Turkish scientist makes key discoveries on cancer treatment

Published 29.10.2018 00:00
Prof. Dr. Ali Mazhar Adli
Prof. Dr. Ali Mazhar Adli

Turkish scientist and Prof. Dr. Ali Mazhar Adli, who conducts studies at the University of Virginia in the U.S., has made two significant discoveries for the treatment of pancreatic and ovarian cancers.

Speaking to Anadolu Agency (AA) in Turkey's southern Gaziantep province where he is going to participate in a scientific meeting organized by Sanko University, Adli said he had been focusing on how cancer can be destroyed and how alternate drugs against the disease can be developed.

The Turkish scientist graduated from the Middle East Technical University in Ankara. After receiving his Ph.D. from Harvard University, he moved to the University of Virginia where he has been experimenting in his own lab for the past six years.

Noting that he used CRISPR (clustered regularly interspaced short palindromic repeats) technology in his work, which offers the opportunity to change the genetic information of the living cell, Adli said he is also developing new technologies in this field.

"With the help of CRISPR technology, we are able to go to the cell nucleus and change the genetic information in the cell. Let's take genetic information as a library. Through this technology, we can go to a random book in the library and sensitively change the 5th word in its 3rd page.

"Our goal is to understand how genetic information operates in a normal cell and how this information causes a cancerous cell. If we fully comprehend this, we will be able to prevent various genetic diseases including cancer," he said.

Adli pointed out that he had a particular focus on pancreatic and ovarian cancers, and he was studying to develop treatments for these cancer types.

"Pancreatic cancer is the deadliest type; 80% of those suffering with this cancer die within a year; there is no medication for it, unfortunately. The drugs are same ones that have been out for the past 40 years. Sadly, there are no alternative drugs or drug combinations yet.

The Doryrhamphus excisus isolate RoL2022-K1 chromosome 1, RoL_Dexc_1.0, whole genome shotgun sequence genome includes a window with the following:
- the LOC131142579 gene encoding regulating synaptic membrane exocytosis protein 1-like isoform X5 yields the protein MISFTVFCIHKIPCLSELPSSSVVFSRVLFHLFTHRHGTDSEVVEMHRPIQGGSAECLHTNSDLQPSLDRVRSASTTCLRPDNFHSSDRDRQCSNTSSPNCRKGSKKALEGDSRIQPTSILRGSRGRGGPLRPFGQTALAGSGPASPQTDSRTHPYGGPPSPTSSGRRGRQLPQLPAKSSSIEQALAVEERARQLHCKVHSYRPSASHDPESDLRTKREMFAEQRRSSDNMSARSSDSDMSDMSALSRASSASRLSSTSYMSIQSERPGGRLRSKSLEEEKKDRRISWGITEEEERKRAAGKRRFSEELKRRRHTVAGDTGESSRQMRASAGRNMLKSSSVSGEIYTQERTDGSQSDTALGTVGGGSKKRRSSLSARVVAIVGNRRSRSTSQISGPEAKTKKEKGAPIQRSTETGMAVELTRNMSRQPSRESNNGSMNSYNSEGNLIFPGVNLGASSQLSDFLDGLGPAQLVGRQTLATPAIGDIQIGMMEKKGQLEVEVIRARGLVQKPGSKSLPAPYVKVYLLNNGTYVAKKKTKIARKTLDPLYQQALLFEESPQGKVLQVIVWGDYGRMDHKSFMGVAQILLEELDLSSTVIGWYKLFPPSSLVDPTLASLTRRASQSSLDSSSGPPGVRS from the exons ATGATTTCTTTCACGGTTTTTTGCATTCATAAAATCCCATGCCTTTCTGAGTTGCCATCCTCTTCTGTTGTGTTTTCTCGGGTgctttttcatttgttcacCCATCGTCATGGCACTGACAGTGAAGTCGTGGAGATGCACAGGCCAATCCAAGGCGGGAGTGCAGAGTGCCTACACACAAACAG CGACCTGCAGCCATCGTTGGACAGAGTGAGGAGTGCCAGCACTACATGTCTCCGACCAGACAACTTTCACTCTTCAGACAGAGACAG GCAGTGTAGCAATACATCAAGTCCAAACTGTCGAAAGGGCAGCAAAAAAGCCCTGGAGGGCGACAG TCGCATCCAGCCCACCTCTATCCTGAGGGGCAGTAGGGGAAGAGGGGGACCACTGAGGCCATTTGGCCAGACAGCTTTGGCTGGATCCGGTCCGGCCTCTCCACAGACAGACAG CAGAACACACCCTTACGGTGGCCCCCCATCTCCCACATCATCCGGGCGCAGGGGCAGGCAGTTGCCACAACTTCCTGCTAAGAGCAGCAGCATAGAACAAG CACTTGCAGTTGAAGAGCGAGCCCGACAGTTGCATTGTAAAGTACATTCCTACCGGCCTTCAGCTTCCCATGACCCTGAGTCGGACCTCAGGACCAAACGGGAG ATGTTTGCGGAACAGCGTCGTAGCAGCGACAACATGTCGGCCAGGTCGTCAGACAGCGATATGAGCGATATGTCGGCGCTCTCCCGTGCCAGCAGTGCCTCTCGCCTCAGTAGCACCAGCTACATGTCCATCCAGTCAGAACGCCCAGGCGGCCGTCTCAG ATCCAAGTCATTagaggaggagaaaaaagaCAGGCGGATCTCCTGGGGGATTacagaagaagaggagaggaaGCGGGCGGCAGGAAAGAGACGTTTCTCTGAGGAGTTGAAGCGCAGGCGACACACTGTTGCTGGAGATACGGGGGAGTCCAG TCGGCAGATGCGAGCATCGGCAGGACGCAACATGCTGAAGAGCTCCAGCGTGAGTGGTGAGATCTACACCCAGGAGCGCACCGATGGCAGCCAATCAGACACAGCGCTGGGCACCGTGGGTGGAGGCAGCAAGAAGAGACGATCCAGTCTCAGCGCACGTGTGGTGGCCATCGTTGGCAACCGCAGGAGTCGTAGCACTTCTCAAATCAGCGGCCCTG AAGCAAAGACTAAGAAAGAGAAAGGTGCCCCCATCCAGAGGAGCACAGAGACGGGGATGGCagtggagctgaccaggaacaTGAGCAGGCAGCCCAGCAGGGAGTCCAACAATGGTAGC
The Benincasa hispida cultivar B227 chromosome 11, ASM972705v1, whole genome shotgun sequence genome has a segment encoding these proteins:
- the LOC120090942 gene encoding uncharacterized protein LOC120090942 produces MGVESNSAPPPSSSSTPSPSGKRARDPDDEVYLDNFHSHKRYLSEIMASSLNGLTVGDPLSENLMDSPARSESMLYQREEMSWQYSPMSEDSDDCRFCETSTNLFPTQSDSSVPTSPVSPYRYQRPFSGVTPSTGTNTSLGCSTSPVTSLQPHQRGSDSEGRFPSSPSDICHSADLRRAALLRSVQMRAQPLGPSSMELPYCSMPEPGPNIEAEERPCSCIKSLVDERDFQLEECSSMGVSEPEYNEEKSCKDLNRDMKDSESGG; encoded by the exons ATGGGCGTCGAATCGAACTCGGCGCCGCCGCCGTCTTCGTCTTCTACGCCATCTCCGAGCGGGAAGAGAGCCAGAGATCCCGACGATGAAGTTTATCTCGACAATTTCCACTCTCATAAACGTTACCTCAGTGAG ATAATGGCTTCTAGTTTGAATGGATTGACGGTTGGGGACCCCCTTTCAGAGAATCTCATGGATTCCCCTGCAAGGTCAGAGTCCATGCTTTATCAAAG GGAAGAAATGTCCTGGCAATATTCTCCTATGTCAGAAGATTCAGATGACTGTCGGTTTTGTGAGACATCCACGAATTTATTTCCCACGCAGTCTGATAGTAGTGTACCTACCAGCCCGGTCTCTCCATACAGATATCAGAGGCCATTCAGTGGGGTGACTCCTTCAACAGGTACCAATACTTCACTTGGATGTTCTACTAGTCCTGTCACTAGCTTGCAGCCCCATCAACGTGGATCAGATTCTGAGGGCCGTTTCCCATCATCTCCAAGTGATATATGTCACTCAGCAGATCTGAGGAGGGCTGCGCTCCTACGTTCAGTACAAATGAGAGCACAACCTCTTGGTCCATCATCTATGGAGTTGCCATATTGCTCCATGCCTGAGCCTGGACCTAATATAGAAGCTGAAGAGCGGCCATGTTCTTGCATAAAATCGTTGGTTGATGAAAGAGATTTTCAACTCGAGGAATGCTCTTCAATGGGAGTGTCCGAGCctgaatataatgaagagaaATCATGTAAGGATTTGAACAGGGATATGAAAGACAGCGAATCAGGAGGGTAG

"One of the goals I set while establishing my lab was pancreatic cancer. We have to implement our findings in the clinic. In one of our articles published in Nature a week ago, by using CRISPR technology, we scanned 4,000 genes on a living model organism, then studied which of them prevented cancer and increased the efficiency of the medication.

"Thus, we demonstrated one of our discoveries. If we combine our medication with the already used one, we are able to kill cancerous cells a hundred times more. This finding means that we could have the same impact with a 100 percent smaller chemotherapy dose given to the patient."

New finding on ovarian cancerAdli said that there was also a new finding on ovarian cancer, noting that the fresh medication would eradicate cancer after the tumor was taken away and treatment was completed.

"However, the tumor comes back after a few months, and the same drug used in treatment doesn't work anymore. The tumor gains resistance quite swiftly. We are studying to understand this mechanism first so that we can overcome this issue," he said.

He went on to say that they would soon publish an article regarding the findings on this topic.

"One of the basic mechanisms we have found is that while the cancerous cell becomes more resistant to the medication, it doesn't change its genetic information; instead, it changes its epigenetic information that shows how the genetic information operates.

"Epigenetic information is changeable, not fixed like genetic information. Therefore, we are able to alter the epigenetic information a lot more easily through small molecule drugs.

"However, first, we need to identify the 20,000 genes where this information is changed. In our upcoming article, we have unveiled the epigenetic information map of normal and drug-resistant cancerous cells. Now, we learned about which genes are controlled. Moreover, we demonstrated that we prevented this mechanism through epigenetic drugs."

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